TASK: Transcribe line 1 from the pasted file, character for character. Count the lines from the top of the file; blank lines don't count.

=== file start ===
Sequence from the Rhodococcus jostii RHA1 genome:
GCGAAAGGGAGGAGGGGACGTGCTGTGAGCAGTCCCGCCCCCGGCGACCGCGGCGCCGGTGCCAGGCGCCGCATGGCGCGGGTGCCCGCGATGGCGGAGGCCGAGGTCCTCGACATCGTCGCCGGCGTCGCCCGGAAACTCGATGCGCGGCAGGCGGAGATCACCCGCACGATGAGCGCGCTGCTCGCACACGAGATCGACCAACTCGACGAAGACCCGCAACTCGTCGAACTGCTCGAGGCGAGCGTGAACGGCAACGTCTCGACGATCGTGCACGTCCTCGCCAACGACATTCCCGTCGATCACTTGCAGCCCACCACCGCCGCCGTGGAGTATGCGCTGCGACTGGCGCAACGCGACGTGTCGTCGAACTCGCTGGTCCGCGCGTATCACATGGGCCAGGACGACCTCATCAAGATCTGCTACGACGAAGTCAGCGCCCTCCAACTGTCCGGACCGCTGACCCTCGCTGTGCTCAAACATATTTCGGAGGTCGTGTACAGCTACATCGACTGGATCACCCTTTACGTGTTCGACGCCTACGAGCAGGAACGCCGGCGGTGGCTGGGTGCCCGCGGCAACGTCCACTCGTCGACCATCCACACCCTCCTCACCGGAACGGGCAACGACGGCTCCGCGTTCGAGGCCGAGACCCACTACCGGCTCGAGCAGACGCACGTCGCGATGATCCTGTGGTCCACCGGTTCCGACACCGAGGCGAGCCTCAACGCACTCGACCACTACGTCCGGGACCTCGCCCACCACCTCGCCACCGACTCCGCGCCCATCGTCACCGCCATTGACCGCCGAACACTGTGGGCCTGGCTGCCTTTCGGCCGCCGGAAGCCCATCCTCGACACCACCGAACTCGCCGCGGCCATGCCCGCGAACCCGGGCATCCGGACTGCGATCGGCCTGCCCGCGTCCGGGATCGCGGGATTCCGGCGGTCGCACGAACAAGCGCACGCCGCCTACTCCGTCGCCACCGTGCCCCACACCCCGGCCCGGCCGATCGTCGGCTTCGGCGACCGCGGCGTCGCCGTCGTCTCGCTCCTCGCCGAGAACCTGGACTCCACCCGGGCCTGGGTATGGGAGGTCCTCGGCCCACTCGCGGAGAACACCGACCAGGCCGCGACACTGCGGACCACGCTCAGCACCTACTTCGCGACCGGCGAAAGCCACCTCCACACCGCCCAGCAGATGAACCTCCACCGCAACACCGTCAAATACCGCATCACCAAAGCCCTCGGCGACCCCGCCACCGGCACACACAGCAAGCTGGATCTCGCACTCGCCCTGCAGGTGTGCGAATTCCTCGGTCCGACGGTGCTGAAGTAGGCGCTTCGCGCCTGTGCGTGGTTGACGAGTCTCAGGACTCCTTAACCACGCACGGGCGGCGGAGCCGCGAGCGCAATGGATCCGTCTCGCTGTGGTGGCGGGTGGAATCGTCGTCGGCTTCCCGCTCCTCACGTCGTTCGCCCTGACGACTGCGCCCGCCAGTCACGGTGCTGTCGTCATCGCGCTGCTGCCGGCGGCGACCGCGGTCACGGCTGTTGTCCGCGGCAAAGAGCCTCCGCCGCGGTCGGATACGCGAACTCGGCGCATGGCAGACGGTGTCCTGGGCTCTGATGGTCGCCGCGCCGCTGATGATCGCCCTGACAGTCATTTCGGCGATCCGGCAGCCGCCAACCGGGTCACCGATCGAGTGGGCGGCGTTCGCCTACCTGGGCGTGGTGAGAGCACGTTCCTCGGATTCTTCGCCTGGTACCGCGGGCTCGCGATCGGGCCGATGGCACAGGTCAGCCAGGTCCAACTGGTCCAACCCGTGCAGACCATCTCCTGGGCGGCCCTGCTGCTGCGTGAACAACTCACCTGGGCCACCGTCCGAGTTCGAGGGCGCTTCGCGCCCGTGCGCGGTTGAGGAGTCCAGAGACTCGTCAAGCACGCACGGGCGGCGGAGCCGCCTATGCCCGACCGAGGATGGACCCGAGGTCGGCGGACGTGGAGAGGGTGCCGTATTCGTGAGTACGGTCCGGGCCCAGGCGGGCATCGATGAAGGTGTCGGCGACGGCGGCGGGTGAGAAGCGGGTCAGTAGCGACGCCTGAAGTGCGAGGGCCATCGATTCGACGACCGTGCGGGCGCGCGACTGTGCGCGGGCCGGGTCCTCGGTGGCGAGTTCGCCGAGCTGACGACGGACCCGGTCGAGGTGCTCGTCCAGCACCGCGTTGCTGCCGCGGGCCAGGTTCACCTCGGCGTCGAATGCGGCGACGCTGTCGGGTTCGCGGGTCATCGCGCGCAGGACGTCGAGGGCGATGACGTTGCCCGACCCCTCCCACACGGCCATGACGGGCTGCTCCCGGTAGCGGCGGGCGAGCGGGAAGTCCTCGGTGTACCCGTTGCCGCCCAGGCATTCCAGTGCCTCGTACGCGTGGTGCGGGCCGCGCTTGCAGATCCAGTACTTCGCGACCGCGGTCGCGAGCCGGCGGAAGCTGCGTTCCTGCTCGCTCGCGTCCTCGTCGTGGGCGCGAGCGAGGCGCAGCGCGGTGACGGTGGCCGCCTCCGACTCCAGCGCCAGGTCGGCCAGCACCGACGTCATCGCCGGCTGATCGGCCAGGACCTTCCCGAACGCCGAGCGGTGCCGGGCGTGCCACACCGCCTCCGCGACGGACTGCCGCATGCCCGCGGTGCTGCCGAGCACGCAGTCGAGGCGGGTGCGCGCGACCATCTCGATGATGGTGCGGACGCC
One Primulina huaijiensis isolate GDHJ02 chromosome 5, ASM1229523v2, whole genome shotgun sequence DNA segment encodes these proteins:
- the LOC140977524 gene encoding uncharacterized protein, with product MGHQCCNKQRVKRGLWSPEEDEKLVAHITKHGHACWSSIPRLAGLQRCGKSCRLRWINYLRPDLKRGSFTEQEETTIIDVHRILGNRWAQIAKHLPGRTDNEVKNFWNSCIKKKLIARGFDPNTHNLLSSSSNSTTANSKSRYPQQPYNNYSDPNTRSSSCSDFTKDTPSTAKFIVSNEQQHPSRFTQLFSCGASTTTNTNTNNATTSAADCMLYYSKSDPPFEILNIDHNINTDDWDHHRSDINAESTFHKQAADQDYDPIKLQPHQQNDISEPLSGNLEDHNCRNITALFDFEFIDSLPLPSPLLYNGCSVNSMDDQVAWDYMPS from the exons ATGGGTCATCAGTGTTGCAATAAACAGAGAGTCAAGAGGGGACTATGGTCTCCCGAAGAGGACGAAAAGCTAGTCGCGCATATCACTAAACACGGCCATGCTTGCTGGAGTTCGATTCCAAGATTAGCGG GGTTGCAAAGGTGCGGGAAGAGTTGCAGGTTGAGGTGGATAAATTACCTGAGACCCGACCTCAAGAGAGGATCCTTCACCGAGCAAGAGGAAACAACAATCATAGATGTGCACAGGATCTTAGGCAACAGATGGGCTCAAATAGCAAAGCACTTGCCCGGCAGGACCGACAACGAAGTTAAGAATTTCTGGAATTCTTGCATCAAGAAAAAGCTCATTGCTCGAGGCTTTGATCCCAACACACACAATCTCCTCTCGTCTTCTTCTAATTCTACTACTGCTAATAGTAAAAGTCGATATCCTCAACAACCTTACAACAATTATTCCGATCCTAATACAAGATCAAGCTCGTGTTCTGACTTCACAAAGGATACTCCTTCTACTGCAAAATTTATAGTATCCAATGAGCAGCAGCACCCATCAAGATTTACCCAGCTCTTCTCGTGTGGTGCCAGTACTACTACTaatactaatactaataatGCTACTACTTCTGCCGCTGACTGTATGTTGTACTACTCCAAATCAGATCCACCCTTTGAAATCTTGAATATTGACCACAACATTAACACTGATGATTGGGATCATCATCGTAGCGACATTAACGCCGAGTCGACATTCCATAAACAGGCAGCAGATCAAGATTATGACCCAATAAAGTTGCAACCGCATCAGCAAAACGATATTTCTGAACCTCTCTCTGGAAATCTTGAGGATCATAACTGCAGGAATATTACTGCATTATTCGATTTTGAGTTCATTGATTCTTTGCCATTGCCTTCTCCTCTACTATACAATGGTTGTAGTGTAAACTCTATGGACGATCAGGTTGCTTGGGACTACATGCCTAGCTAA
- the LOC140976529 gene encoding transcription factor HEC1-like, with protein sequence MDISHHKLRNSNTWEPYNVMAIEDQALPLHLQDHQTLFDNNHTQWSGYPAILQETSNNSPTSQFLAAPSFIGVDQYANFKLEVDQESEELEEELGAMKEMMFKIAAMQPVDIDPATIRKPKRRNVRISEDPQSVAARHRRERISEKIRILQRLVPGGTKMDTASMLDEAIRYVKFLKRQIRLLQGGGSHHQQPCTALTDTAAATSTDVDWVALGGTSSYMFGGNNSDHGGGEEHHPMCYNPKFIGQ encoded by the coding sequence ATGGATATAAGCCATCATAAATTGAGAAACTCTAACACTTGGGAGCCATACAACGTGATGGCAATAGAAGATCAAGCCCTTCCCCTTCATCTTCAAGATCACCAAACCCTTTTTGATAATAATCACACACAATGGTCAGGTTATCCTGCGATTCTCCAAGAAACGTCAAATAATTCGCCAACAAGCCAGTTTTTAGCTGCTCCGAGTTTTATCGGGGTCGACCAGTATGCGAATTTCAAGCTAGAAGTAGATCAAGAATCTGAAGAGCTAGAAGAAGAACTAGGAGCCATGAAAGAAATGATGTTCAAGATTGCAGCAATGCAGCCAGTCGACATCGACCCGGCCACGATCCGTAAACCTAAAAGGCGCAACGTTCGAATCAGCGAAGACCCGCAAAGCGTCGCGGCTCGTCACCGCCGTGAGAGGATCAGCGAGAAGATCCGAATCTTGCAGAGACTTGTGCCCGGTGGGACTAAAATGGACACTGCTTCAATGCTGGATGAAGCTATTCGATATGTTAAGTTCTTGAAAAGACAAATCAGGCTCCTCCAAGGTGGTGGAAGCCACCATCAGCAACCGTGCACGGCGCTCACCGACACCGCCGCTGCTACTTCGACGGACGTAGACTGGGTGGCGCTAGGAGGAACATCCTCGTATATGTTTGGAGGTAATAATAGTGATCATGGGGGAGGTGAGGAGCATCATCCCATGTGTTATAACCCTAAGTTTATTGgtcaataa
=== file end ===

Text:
Sequence from the Rhodococcus jostii RHA1 genome: